On the last couple days of our swing through Europe, we spent hours driving through small villages and combing the outskirts of cities in the Czech Republic for kids to give a soccer ball to — all to no avail. Even in the late afternoon and the early evening, when the weather had cooled off and children were definitely out of school, there was no sign of them. Not on the streets, in the parks or on the ubiquitous soccer fields. All we saw were elderly adults and a few women pushing baby strollers. This, of course, was in direct contrast to our travels in Africa and Latin America, where children were everywhere and we could have given out thousands of balls if we had the time and money to do so. For years now, I have read of steadily declining populations in Europe but our thwarted attempts to manage a TWB giveaway really brought the fact home: Europe’s population is graying.

We were frustrated as we headed towards the Prague Airport for our flight home. We had just spent another hour driving around fruitlessly and we were now only a few kilometers from the airport. It looked like we were going home with an empty Czech net. We tried to console ourselves with the fact that we had managed ball giveaways in Slovakia, Hungary and Slovenia but the truth was that, except for the Slovakian one where we gave the ball to some Roma (Gypsy) kids who clearly were economically disadvantaged, the other giveaways were to kids who already had balls and seemed pretty indifferent at receiving one from us. There wasn’t a whole lot of joy being spread, which really is the goal of TWB. Perhaps, we told ourselves, TWB really isn’t for whole world as we had initially dreamed and in the future we should just confine our efforts to more economically disadvantaged countries from now on and urge others to do the same.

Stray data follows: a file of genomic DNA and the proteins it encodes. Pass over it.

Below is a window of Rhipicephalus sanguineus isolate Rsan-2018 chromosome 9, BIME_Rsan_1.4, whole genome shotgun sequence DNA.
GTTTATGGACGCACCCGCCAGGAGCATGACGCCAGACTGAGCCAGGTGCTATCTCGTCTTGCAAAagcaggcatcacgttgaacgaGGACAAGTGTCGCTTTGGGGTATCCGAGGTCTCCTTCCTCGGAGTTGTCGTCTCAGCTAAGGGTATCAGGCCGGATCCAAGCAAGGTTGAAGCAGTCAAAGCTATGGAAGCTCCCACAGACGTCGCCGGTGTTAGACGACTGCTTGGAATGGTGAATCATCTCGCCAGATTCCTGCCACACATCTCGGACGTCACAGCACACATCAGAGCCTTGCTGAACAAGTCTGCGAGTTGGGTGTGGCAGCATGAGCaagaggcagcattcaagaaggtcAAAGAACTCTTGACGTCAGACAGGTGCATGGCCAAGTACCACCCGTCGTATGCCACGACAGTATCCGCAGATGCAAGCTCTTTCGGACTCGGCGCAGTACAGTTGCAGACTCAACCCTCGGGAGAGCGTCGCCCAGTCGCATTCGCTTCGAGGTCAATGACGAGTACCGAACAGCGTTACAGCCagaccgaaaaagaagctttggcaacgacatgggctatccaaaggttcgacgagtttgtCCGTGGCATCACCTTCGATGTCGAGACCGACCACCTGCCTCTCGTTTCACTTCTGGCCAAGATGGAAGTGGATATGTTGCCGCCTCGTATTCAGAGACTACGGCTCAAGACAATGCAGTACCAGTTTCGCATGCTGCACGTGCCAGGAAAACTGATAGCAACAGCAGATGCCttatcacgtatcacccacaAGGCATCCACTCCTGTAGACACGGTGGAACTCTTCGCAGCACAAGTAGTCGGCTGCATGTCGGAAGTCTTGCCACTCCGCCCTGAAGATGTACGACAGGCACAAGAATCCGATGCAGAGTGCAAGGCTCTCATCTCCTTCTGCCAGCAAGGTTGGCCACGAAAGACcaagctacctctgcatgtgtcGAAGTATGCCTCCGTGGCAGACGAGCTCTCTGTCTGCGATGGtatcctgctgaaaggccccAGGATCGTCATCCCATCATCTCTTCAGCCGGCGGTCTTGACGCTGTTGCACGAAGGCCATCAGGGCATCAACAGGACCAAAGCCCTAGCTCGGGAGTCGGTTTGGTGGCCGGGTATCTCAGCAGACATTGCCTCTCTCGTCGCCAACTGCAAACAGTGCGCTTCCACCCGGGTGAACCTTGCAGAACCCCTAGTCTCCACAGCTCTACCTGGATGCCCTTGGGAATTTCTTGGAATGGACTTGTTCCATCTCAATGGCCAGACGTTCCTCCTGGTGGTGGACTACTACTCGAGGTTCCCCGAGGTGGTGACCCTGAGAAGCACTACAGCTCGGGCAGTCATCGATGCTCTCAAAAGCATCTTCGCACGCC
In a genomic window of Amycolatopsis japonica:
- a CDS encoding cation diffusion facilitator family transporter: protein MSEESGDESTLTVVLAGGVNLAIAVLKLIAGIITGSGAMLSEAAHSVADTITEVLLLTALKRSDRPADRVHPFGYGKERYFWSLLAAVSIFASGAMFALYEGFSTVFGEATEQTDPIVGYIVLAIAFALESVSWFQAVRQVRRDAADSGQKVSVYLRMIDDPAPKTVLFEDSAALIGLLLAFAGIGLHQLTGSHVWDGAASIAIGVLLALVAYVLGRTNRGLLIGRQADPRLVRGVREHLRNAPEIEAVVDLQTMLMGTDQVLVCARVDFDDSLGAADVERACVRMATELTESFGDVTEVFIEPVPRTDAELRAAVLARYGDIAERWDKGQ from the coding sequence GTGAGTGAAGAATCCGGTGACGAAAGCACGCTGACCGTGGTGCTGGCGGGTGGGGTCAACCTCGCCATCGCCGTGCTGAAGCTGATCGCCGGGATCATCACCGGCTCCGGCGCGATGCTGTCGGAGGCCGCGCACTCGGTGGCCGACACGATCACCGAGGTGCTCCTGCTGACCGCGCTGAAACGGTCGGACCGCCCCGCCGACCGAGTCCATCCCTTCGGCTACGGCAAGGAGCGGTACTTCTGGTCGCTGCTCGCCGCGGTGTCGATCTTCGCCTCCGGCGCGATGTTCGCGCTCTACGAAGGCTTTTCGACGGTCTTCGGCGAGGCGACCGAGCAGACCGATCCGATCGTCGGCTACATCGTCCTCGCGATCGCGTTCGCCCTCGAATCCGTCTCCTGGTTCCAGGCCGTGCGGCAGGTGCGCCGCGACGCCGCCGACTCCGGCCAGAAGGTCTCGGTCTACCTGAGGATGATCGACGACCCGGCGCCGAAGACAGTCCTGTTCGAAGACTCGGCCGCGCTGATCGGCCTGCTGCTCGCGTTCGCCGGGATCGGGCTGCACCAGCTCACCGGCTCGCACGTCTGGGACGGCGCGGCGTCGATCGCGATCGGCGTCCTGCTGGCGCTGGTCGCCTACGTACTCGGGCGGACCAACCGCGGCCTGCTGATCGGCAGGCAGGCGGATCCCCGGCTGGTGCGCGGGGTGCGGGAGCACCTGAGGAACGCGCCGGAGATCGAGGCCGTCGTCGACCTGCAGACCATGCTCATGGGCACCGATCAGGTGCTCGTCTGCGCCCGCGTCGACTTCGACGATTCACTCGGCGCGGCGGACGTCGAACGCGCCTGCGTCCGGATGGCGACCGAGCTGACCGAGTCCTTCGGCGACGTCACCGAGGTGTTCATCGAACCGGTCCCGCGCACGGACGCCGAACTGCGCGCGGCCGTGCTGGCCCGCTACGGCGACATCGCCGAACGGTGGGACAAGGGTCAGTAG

Which is what made our last-minute score so sweet.   We were only a few kilometers from the airport and going scoreless in the Czech Republic when William and I both had to pee. We spotted a McDonald’s and pulled into the parking lot to use their facilities. And, lo and behold, inside the joint there were three boys in their early teens sitting at a table chowing down their food. I asked if any of them spoke English (I felt I needed to explain what we wanted to do in this particular context —- it would have been too strange for them if we had just handed them a ball in the middle of their meal….) and when they said yes, I asked if they liked soccer. The response was an enthusiastic yes so then I asked if we could give them a ball. Again an enthusiastic response.

And so, at the very last minute, when the clock had just about run out, we scored: GOOOOOOAL CZECH REPUBLIC!!!

This final European goal restored our faith in the universal value of what we’re doing. The three boys — Sebastian, Marek, and Rafik — were delightful. They clearly had the economic means to buy their own balls but they seemed genuinely happy and excited with the unexpected present. Indeed, a few minutes later, when we returned to the area after deciding to eat dinner in a nearby Czech restaurant instead of the airport, we were elated when we spotted them in a nearby field playing with the ball (check out the second video.)

There are three MVPs of this score: Sebastian, Marek and Rafik, for reaffirming the belief that joy can be shared anywhere in the world!

Peace & Blessings,